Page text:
Project description:Pulmonary arterial hypertension (PAH) is a disorder of the pulmonary vasculature associated with elevated pulmonary vascular resistance. Despite recent advances in the treatment of PAH, with eight approved clinical therapies and additional therapies undergoing clinical trials, PAH remains a serious life-threatening condition. The lack of pulmonary vascular selectivity and associated systemic adverse effects of these therapies remain the main obstacles to successful treatment. Peptide-mediated drug delivery that specifically targets the vasculature of PAH lungs may offer a solution to the lack of drug selectivity. Herein, we show highly selective targeting of rat PAH lesions by a novel cyclic peptide, CARSKNKDC (CAR). Intravenous administration of CAR peptide resulted in intense accumulation of the peptide in monocrotaline-induced and SU5416/hypoxia-induced hypertensive lungs but not in healthy lungs or other organs of PAH rats. CAR homed to all layers of remodeled pulmonary arteries, ie, endothelium, neointima, medial smooth muscle, and adventitia, in the hypertensive lungs. CAR also homed to capillary vessels and accumulated in the interstitial space of the PAH lungs, manifesting its extravasation activity. These results demonstrated the remarkable ability of CAR to selectively target PAH lung vasculature and effectively penetrate and spread throughout the diseased lung tissue. These results suggest the clinical utility of CAR in the targeted delivery of therapeutic compounds and imaging probes to PAH lungs.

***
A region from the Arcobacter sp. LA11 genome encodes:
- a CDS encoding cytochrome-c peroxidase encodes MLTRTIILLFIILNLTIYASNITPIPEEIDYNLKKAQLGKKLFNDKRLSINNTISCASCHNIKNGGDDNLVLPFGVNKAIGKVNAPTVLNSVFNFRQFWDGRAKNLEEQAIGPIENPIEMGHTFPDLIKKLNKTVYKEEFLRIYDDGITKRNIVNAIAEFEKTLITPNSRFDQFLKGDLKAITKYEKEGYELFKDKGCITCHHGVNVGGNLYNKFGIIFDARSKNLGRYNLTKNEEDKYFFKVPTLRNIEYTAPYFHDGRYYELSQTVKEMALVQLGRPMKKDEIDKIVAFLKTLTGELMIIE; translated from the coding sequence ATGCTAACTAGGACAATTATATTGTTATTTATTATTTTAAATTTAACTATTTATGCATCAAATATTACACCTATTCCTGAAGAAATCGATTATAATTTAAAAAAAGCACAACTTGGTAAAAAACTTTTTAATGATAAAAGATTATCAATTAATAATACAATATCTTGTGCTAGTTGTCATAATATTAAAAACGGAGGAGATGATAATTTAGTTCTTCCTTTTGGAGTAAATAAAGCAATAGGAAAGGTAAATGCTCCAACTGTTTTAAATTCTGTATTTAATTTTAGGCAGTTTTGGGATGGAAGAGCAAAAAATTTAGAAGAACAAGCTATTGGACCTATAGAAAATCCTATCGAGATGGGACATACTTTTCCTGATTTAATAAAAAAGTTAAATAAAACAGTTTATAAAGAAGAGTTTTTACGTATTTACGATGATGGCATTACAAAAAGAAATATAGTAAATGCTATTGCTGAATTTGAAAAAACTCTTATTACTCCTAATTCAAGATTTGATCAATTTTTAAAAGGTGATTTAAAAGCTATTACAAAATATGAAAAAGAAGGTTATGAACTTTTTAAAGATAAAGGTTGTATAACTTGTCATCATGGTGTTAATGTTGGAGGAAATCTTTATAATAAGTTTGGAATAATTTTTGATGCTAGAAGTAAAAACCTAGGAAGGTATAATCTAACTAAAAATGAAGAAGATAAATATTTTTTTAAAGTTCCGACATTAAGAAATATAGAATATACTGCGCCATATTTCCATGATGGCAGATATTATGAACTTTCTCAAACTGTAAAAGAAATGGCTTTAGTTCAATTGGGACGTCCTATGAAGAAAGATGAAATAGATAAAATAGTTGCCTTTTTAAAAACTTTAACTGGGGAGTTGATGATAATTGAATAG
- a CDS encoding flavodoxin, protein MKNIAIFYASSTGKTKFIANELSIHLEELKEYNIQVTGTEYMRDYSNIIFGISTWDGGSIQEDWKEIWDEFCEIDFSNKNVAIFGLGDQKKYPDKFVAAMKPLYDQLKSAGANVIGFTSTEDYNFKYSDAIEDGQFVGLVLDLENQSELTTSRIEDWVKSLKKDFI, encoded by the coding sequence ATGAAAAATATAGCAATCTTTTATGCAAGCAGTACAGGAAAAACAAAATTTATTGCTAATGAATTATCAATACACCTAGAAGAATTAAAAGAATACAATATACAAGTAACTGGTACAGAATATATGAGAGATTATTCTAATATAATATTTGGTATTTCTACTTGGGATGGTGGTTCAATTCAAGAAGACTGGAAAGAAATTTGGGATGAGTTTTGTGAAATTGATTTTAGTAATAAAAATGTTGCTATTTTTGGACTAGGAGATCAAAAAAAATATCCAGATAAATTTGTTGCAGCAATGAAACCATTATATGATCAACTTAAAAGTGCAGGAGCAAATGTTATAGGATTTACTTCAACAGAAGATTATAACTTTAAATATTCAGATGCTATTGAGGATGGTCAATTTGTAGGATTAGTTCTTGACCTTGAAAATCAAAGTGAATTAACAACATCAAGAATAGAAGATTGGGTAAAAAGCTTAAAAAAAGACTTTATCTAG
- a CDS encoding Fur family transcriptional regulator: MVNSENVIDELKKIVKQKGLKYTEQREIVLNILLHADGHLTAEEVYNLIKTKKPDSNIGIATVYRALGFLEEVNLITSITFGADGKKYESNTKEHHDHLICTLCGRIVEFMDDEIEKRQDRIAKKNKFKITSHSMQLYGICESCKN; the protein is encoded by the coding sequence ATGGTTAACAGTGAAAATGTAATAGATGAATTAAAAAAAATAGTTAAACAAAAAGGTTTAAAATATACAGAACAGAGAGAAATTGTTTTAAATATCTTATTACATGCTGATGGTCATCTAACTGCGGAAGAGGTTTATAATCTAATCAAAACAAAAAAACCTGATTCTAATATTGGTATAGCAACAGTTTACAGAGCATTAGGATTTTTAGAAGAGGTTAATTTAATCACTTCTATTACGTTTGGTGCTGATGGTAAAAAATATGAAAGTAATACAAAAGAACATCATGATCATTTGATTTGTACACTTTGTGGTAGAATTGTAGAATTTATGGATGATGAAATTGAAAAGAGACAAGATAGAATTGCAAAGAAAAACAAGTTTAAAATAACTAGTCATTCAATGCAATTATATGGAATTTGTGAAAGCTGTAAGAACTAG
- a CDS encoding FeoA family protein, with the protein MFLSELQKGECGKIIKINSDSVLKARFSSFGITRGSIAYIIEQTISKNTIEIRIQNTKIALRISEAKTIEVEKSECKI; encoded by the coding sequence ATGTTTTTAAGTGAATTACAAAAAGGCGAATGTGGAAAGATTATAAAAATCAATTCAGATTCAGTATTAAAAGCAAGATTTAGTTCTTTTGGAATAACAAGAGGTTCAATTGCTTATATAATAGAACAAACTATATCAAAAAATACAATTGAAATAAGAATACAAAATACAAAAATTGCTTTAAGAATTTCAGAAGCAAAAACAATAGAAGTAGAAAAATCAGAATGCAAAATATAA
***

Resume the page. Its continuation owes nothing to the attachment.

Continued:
Project description:Enhanced proliferation and impaired apoptosis of pulmonary arterial vascular smooth muscle cells (PAVSMCs) are key pathophysiologic components of pulmonary vascular remodeling in pulmonary arterial hypertension (PAH).To determine the role and therapeutic relevance of HIPPO signaling in PAVSMC proliferation/apoptosis imbalance in PAH.Primary distal PAVSMCs, lung tissue sections from unused donor (control) and idiopathic PAH lungs, and rat and mouse models of SU5416/hypoxia-induced pulmonary hypertension (PH) were used. Immunohistochemical, immunocytochemical, and immunoblot analyses and transfection, infection, DNA synthesis, apoptosis, migration, cell count, and protein activity assays were performed in this study.Immunohistochemical and immunoblot analyses demonstrated that the HIPPO central component large tumor suppressor 1 (LATS1) is inactivated in small remodeled pulmonary arteries (PAs) and distal PAVSMCs in idiopathic PAH. Molecular- and pharmacology-based analyses revealed that LATS1 inactivation and consequent up-regulation of its reciprocal effector Yes-associated protein (Yap) were required for activation of mammalian target of rapamycin (mTOR)-Akt, accumulation of HIF1?, Notch3 intracellular domain and ?-catenin, deficiency of proapoptotic Bim, increased proliferation, and survival of human PAH PAVSMCs. LATS1 inactivation and up-regulation of Yap increased production and secretion of fibronectin that up-regulated integrin-linked kinase 1 (ILK1). ILK1 supported LATS1 inactivation, and its inhibition reactivated LATS1, down-regulated Yap, suppressed proliferation, and promoted apoptosis in PAH, but not control PAVSMCs. PAVSM in small remodeled PAs from rats and mice with SU5416/hypoxia-induced PH showed down-regulation of LATS1 and overexpression of ILK1. Treatment of mice with selective ILK inhibitor Cpd22 at Days 22-35 of SU5416/hypoxia exposure restored LATS1 signaling and reduced established pulmonary vascular remodeling and PH.These data report inactivation of HIPPO/LATS1, self-supported via Yap-fibronectin-ILK1 signaling loop, as a novel mechanism of self-sustaining proliferation and apoptosis resistance of PAVSMCs in PAH and suggest a new potential target for therapeutic intervention.